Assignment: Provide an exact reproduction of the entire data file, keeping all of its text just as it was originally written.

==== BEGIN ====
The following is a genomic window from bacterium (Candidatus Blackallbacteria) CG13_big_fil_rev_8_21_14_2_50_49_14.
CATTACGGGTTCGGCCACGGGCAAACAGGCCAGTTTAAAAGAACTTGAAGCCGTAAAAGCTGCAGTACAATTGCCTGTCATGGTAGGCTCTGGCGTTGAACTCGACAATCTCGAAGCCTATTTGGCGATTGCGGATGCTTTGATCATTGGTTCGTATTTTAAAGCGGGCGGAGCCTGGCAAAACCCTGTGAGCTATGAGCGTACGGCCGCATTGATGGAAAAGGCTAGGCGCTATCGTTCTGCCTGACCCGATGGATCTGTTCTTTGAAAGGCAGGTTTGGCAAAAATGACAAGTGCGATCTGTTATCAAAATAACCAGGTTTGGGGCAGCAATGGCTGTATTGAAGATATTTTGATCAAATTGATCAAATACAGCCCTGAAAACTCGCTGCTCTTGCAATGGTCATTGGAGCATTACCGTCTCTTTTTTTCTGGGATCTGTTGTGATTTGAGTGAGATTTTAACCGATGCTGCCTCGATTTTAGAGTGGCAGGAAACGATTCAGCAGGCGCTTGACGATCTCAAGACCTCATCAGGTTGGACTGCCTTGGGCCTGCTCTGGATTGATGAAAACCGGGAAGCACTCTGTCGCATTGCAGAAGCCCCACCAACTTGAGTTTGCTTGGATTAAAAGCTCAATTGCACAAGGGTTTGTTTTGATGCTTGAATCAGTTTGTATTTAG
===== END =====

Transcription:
The following is a genomic window from bacterium (Candidatus Blackallbacteria) CG13_big_fil_rev_8_21_14_2_50_49_14.
CATTACGGGTTCGGCCACGGGCAAACAGGCCAGTTTAAAAGAACTTGAAGCCGTAAAAGCTGCAGTACAATTGCCTGTCATGGTAGGCTCTGGCGTTGAACTCGACAATCTCGAAGCCTATTTGGCGATTGCGGATGCTTTGATCATTGGTTCGTATTTTAAAGCGGGCGGAGCCTGGCAAAACCCTGTGAGCTATGAGCGTACGGCCGCATTGATGGAAAAGGCTAGGCGCTATCGTTCTGCCTGACCCGATGGATCTGTTCTTTGAAAGGCAGGTTTGGCAAAAATGACAAGTGCGATCTGTTATCAAAATAACCAGGTTTGGGGCAGCAATGGCTGTATTGAAGATATTTTGATCAAATTGATCAAATACAGCCCTGAAAACTCGCTGCTCTTGCAATGGTCATTGGAGCATTACCGTCTCTTTTTTTCTGGGATCTGTTGTGATTTGAGTGAGATTTTAACCGATGCTGCCTCGATTTTAGAGTGGCAGGAAACGATTCAGCAGGCGCTTGACGATCTCAAGACCTCATCAGGTTGGACTGCCTTGGGCCTGCTCTGGATTGATGAAAACCGGGAAGCACTCTGTCGCATTGCAGAAGCCCCACCAACTTGAGTTTGCTTGGATTAAAAGCTCAATTGCACAAGGGTTTGTTTTGATGCTTGAATCAGTTTGTATTTAG